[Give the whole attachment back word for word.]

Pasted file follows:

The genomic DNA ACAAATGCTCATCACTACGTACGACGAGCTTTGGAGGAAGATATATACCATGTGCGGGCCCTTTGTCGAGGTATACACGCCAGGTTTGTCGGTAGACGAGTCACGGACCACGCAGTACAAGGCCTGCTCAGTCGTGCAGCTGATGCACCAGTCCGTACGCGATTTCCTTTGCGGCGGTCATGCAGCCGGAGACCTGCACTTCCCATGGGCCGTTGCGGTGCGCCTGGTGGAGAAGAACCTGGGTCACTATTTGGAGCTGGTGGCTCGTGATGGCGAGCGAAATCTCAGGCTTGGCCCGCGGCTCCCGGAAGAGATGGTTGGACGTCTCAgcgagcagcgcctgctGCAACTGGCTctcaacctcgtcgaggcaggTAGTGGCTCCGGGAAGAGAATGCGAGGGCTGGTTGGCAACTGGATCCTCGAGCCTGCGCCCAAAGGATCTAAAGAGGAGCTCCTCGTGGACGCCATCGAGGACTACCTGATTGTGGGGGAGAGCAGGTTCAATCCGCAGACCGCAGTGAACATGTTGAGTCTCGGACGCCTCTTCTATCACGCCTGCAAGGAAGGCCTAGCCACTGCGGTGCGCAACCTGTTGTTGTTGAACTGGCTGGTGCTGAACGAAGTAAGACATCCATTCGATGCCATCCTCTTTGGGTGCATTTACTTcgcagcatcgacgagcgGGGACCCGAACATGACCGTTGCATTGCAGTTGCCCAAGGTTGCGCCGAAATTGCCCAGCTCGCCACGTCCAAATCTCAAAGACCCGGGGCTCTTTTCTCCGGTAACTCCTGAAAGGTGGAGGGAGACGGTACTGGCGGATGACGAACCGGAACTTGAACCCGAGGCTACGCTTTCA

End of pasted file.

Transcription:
The genomic DNA ACAAATGCTCATCACTACGTACGACGAGCTTTGGAGGAAGATATATACCATGTGCGGGCCCTTTGTCGAGGTATACACGCCAGGTTTGTCGGTAGACGAGTCACGGACCACGCAGTACAAGGCCTGCTCAGTCGTGCAGCTGATGCACCAGTCCGTACGCGATTTCCTTTGCGGCGGTCATGCAGCCGGAGACCTGCACTTCCCATGGGCCGTTGCGGTGCGCCTGGTGGAGAAGAACCTGGGTCACTATTTGGAGCTGGTGGCTCGTGATGGCGAGCGAAATCTCAGGCTTGGCCCGCGGCTCCCGGAAGAGATGGTTGGACGTCTCAgcgagcagcgcctgctGCAACTGGCTctcaacctcgtcgaggcaggTAGTGGCTCCGGGAAGAGAATGCGAGGGCTGGTTGGCAACTGGATCCTCGAGCCTGCGCCCAAAGGATCTAAAGAGGAGCTCCTCGTGGACGCCATCGAGGACTACCTGATTGTGGGGGAGAGCAGGTTCAATCCGCAGACCGCAGTGAACATGTTGAGTCTCGGACGCCTCTTCTATCACGCCTGCAAGGAAGGCCTAGCCACTGCGGTGCGCAACCTGTTGTTGTTGAACTGGCTGGTGCTGAACGAAGTAAGACATCCATTCGATGCCATCCTCTTTGGGTGCATTTACTTcgcagcatcgacgagcgGGGACCCGAACATGACCGTTGCATTGCAGTTGCCCAAGGTTGCGCCGAAATTGCCCAGCTCGCCACGTCCAAATCTCAAAGACCCGGGGCTCTTTTCTCCGGTAACTCCTGAAAGGTGGAGGGAGACGGTACTGGCGGATGACGAACCGGAACTTGAACCCGAGGCTACGCTTTCA